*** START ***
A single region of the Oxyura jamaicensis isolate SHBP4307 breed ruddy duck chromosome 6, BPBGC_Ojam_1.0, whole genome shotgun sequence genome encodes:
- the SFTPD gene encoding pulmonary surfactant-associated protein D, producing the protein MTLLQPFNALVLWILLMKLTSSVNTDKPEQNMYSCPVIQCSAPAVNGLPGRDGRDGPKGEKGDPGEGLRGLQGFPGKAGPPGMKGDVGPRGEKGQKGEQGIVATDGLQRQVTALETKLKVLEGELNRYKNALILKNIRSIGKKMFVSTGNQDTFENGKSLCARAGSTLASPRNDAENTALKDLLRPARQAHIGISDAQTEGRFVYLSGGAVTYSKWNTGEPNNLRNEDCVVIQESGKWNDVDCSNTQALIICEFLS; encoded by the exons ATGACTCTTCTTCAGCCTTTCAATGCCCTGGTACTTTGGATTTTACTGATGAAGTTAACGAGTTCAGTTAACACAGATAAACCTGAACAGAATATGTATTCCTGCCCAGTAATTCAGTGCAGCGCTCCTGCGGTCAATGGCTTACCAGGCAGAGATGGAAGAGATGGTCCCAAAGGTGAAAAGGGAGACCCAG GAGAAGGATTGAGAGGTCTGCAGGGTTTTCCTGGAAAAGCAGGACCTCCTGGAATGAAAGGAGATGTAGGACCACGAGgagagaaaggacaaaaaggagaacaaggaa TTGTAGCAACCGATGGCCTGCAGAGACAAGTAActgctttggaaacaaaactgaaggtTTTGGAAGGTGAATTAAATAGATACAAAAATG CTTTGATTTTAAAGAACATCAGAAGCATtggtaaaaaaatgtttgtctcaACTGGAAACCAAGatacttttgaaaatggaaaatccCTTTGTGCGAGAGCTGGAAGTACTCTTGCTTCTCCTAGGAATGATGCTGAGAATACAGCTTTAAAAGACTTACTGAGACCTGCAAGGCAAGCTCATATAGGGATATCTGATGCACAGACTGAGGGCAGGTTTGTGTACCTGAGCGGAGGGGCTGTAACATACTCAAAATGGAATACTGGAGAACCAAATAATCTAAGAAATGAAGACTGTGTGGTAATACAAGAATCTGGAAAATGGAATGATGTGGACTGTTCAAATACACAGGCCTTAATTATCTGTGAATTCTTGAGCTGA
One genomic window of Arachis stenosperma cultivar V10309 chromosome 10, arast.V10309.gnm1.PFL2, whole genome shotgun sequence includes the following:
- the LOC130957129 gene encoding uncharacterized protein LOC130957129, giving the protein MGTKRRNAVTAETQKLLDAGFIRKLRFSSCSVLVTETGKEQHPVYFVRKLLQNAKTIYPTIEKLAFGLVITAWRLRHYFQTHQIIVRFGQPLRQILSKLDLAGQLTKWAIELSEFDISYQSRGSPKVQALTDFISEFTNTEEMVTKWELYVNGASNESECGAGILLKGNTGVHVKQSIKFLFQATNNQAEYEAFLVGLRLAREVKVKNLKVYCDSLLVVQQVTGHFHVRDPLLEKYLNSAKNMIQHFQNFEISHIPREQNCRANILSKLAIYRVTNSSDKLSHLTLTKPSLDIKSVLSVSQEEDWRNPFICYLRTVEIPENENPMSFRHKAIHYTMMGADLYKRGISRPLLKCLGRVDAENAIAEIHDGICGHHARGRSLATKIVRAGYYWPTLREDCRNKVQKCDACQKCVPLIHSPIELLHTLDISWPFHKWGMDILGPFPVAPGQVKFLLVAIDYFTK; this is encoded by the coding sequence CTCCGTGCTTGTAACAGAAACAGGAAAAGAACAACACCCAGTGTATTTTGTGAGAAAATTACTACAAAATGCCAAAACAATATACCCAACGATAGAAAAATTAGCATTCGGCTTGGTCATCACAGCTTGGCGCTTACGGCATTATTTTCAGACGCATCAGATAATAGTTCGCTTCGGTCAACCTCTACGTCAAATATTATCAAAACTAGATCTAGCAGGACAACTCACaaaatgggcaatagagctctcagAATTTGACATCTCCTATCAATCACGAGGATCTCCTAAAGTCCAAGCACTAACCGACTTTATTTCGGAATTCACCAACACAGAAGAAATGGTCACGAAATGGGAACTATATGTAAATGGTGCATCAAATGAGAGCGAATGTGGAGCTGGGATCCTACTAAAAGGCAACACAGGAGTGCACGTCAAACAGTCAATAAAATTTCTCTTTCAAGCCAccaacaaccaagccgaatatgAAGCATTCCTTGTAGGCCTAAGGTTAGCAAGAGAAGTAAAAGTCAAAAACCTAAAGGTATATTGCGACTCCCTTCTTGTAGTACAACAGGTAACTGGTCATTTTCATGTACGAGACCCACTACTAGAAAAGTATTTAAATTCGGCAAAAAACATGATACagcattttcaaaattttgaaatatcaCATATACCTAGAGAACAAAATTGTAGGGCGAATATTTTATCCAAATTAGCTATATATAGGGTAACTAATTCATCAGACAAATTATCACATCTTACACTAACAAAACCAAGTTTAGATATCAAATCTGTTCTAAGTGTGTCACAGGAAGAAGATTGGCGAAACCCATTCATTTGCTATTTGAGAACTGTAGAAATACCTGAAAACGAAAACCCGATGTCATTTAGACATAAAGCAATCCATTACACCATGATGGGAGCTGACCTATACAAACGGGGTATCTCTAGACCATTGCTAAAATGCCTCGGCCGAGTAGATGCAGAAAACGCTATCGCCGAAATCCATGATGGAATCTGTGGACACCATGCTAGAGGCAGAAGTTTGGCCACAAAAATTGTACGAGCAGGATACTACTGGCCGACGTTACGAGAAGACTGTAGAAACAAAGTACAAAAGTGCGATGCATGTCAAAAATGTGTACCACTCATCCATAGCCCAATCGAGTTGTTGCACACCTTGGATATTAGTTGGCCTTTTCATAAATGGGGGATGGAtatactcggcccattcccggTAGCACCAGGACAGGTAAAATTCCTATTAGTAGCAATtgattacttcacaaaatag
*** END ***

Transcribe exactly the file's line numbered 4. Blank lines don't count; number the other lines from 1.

- the LOC130957129 gene encoding uncharacterized protein LOC130957129, giving the protein MGTKRRNAVTAETQKLLDAGFIRKLRFSSCSVLVTETGKEQHPVYFVRKLLQNAKTIYPTIEKLAFGLVITAWRLRHYFQTHQIIVRFGQPLRQILSKLDLAGQLTKWAIELSEFDISYQSRGSPKVQALTDFISEFTNTEEMVTKWELYVNGASNESECGAGILLKGNTGVHVKQSIKFLFQATNNQAEYEAFLVGLRLAREVKVKNLKVYCDSLLVVQQVTGHFHVRDPLLEKYLNSAKNMIQHFQNFEISHIPREQNCRANILSKLAIYRVTNSSDKLSHLTLTKPSLDIKSVLSVSQEEDWRNPFICYLRTVEIPENENPMSFRHKAIHYTMMGADLYKRGISRPLLKCLGRVDAENAIAEIHDGICGHHARGRSLATKIVRAGYYWPTLREDCRNKVQKCDACQKCVPLIHSPIELLHTLDISWPFHKWGMDILGPFPVAPGQVKFLLVAIDYFTK; this is encoded by the coding sequence CTCCGTGCTTGTAACAGAAACAGGAAAAGAACAACACCCAGTGTATTTTGTGAGAAAATTACTACAAAATGCCAAAACAATATACCCAACGATAGAAAAATTAGCATTCGGCTTGGTCATCACAGCTTGGCGCTTACGGCATTATTTTCAGACGCATCAGATAATAGTTCGCTTCGGTCAACCTCTACGTCAAATATTATCAAAACTAGATCTAGCAGGACAACTCACaaaatgggcaatagagctctcagAATTTGACATCTCCTATCAATCACGAGGATCTCCTAAAGTCCAAGCACTAACCGACTTTATTTCGGAATTCACCAACACAGAAGAAATGGTCACGAAATGGGAACTATATGTAAATGGTGCATCAAATGAGAGCGAATGTGGAGCTGGGATCCTACTAAAAGGCAACACAGGAGTGCACGTCAAACAGTCAATAAAATTTCTCTTTCAAGCCAccaacaaccaagccgaatatgAAGCATTCCTTGTAGGCCTAAGGTTAGCAAGAGAAGTAAAAGTCAAAAACCTAAAGGTATATTGCGACTCCCTTCTTGTAGTACAACAGGTAACTGGTCATTTTCATGTACGAGACCCACTACTAGAAAAGTATTTAAATTCGGCAAAAAACATGATACagcattttcaaaattttgaaatatcaCATATACCTAGAGAACAAAATTGTAGGGCGAATATTTTATCCAAATTAGCTATATATAGGGTAACTAATTCATCAGACAAATTATCACATCTTACACTAACAAAACCAAGTTTAGATATCAAATCTGTTCTAAGTGTGTCACAGGAAGAAGATTGGCGAAACCCATTCATTTGCTATTTGAGAACTGTAGAAATACCTGAAAACGAAAACCCGATGTCATTTAGACATAAAGCAATCCATTACACCATGATGGGAGCTGACCTATACAAACGGGGTATCTCTAGACCATTGCTAAAATGCCTCGGCCGAGTAGATGCAGAAAACGCTATCGCCGAAATCCATGATGGAATCTGTGGACACCATGCTAGAGGCAGAAGTTTGGCCACAAAAATTGTACGAGCAGGATACTACTGGCCGACGTTACGAGAAGACTGTAGAAACAAAGTACAAAAGTGCGATGCATGTCAAAAATGTGTACCACTCATCCATAGCCCAATCGAGTTGTTGCACACCTTGGATATTAGTTGGCCTTTTCATAAATGGGGGATGGAtatactcggcccattcccggTAGCACCAGGACAGGTAAAATTCCTATTAGTAGCAATtgattacttcacaaaatag